Maternal smoking categories were based on self-reported data, which were recorded as non-smoking, quit smoking during the first trimester, or smoking after the first trimester, that is, persistent smokers. Information on smoking was missing for 2.7% (n=30 930) of cases, that was included in analyses as a separate group. SES groups were based on maternal occupation at the time of delivery. Participants were categorised as upper white-collar worker, such as lawyer and teacher, lower white-collar worker, such as nurse and secretary, blue-collar worker, such as waiter and cooker, or other, based on Finland’s national classification of occupations19 based on the international recommendations. The ‘other’ category included entrepreneurs, students, retired, unemployed, housewives and unclassifiable occupations. Information on SES was self-reported and was missing for 13.3% (n=154 575) of cases, which were therefore included in analyses as a separate group.
Estimation of gestational age was based on recorded last menstrual period, unless there was a discrepancy of more than 7 or 14 days at the first trimester or second trimester ultrasonography measurements, respectively. Preterm birth was defined as <37 gestational weeks. Parity was recorded as either nulliparous (no previous births) or multiparous (at least one previous birth) based on MBR information on previous births. The newborn was considered SGA if the birthweight was more than two SDs below the sex-specific and parity-specific mean weight for the gestational age using the Finnish population-based birth curves from 1996 to 200820 as suggested by the International Societies of Pediatric Endocrinology and the Growth Hormone Research Society,21 and LBW was defined as a birth weight of less than 2500 g. Information on in-vitro fertilisation (IVF) included intracellular sperm injection (ICSI) and frozen embryo transfers (FET). Maternal anaemia was defined as a haemoglobin level below or equal to 6.2 mmol/L. Marital status was recorded as married/living with a partner or single. Mode of delivery was spontaneous vaginal, breech, forceps, vacuum assisted or caesarean section. The study period 1991–2010 was divided into four time periods (1991–1995, 1996–2000, 2001–2005 and 2006–2010) to investigate secular trends. Diagnoses of newborns admitted to a neonatal unit were defined using International Classification of Diseases (ICD)-9 and -10 codes.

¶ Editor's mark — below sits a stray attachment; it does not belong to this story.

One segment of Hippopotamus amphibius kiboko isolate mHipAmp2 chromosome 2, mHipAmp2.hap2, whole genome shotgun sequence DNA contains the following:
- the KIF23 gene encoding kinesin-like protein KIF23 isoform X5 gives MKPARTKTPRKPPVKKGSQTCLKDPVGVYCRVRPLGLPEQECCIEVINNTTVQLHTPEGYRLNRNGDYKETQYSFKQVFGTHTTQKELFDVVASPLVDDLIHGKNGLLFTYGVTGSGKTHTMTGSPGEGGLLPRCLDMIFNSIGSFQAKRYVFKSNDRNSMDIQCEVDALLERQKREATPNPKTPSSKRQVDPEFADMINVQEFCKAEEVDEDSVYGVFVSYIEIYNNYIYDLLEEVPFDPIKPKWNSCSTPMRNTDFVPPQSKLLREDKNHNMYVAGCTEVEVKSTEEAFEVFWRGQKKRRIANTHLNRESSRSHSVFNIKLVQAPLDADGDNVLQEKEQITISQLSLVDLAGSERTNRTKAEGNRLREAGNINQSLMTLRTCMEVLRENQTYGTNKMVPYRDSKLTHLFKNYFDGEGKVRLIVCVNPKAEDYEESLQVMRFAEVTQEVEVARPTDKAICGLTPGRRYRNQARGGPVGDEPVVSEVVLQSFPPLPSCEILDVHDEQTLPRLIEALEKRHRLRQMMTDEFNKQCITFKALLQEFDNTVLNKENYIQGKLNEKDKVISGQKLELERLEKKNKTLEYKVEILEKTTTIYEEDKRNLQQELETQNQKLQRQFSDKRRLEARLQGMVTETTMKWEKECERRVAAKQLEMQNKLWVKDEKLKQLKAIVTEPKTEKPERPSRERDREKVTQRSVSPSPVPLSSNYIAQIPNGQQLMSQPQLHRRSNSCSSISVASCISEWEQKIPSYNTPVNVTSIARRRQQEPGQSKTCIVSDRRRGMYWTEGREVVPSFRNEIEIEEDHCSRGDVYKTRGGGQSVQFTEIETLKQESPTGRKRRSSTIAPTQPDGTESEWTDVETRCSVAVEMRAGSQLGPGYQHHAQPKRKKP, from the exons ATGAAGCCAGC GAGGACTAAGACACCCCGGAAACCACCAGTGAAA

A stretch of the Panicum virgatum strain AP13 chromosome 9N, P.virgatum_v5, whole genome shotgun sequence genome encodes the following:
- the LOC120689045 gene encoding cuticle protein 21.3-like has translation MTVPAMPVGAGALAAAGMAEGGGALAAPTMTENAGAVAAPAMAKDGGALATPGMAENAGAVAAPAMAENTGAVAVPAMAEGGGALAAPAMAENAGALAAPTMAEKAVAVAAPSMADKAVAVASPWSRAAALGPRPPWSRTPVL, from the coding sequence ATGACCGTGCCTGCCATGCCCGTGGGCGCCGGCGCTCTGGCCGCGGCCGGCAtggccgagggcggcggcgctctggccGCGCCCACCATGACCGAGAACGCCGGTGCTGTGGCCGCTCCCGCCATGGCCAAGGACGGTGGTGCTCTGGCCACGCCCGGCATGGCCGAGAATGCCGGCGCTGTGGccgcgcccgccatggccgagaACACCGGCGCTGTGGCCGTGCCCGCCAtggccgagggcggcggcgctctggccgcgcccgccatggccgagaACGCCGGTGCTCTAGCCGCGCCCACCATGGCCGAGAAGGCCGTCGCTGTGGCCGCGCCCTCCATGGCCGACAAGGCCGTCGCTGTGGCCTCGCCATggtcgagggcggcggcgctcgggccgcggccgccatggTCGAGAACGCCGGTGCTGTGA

Information on major congenital anomalies among stillborn or liveborn children was obtained from the Finnish National Congenital Malformations Register established in 1963 and currently maintained by the National Institute for Health and Welfare. The register contains data on major congenital anomalies (yes or no) until 1 year of age gathered from multiple data sources. MBR and Congenital Malformations Register were linked together using encrypted unique personal identification numbers.
Bivariable analyses were performed to evaluate statistical differences in ICD-10 diagnoses between smoking status groups using the χ2 test. Multivariable logistic regression analysis was performed to calculate ORs with 95% CIs between smoking habit and each adverse perinatal outcome. An association between smoking habit and each adverse perinatal outcome was stratified by maternal age, parity, sex and SES. Further, an association between smoking habit and admission to neonatal intensive care unit was adjusted for preeclampsia and gestational diabetes. We performed sensitivity analyses to avoid possible bias arising from missing information on SES; all cases with missing observations were assigned to occupations category values one by one to assess robustness of results under the extreme situation of complete concentration of missingness in specific categories. The data were analysed using SPSS for Windows V.19-0, Chicago, Illinois, USA.
Of all the women with singleton births (n=1 164 953), 82.3% (n=958 177) were non-smokers, 2.6% (n=30 136) quit smoking during the first trimester of pregnancy, 12.5% (n=145 710) smoked during and after the first trimester of pregnancy (table 1). Altogether, 21.9% blue-collar workers smoked, compared with only 3.4% of upper white-collar workers. Women who continued smoking after the first trimester of pregnancy were relatively younger compared with non-smokers, had more frequently experienced prior terminations of pregnancy and were less frequently affected by preeclampsia. The number of women who quit smoking ranged from 1.0% among all upper white-collar workers to 3.6% among all blue-collar workers. Among the smokers, the percentages of women quitting smoking during the first trimester were 24% and 14%, respectively. Women who quit smoking tended to be nulliparous and relatively young, gave birth at later gestational weeks, and had an infant with a higher birth weight in comparison with women who continued smoking after the first trimester of pregnancy. Non-smokers were significantly more likely to be married or living with a partner compared with the other groups. Prevalence of each adverse perinatal outcome according to SES and smoking status groups are presented in table 2.